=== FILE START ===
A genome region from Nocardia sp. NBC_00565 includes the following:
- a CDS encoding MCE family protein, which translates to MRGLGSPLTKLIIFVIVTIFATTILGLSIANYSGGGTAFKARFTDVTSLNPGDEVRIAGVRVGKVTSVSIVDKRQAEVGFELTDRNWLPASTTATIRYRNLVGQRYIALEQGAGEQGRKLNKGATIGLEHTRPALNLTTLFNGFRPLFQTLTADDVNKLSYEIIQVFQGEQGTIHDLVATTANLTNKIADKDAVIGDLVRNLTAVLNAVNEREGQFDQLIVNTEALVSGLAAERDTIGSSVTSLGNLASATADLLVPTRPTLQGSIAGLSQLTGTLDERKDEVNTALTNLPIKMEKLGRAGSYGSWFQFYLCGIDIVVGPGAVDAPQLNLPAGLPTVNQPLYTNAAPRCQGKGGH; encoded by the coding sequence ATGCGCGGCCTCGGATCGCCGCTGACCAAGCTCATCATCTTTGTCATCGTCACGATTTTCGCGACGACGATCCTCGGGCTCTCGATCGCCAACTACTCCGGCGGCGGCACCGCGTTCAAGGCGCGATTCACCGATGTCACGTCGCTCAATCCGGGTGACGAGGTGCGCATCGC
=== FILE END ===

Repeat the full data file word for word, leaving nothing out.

A genome region from Nocardia sp. NBC_00565 includes the following:
- a CDS encoding MCE family protein, which translates to MRGLGSPLTKLIIFVIVTIFATTILGLSIANYSGGGTAFKARFTDVTSLNPGDEVRIAGVRVGKVTSVSIVDKRQAEVGFELTDRNWLPASTTATIRYRNLVGQRYIALEQGAGEQGRKLNKGATIGLEHTRPALNLTTLFNGFRPLFQTLTADDVNKLSYEIIQVFQGEQGTIHDLVATTANLTNKIADKDAVIGDLVRNLTAVLNAVNEREGQFDQLIVNTEALVSGLAAERDTIGSSVTSLGNLASATADLLVPTRPTLQGSIAGLSQLTGTLDERKDEVNTALTNLPIKMEKLGRAGSYGSWFQFYLCGIDIVVGPGAVDAPQLNLPAGLPTVNQPLYTNAAPRCQGKGGH; encoded by the coding sequence ATGCGCGGCCTCGGATCGCCGCTGACCAAGCTCATCATCTTTGTCATCGTCACGATTTTCGCGACGACGATCCTCGGGCTCTCGATCGCCAACTACTCCGGCGGCGGCACCGCGTTCAAGGCGCGATTCACCGATGTCACGTCGCTCAATCCGGGTGACGAGGTGCGCATCGC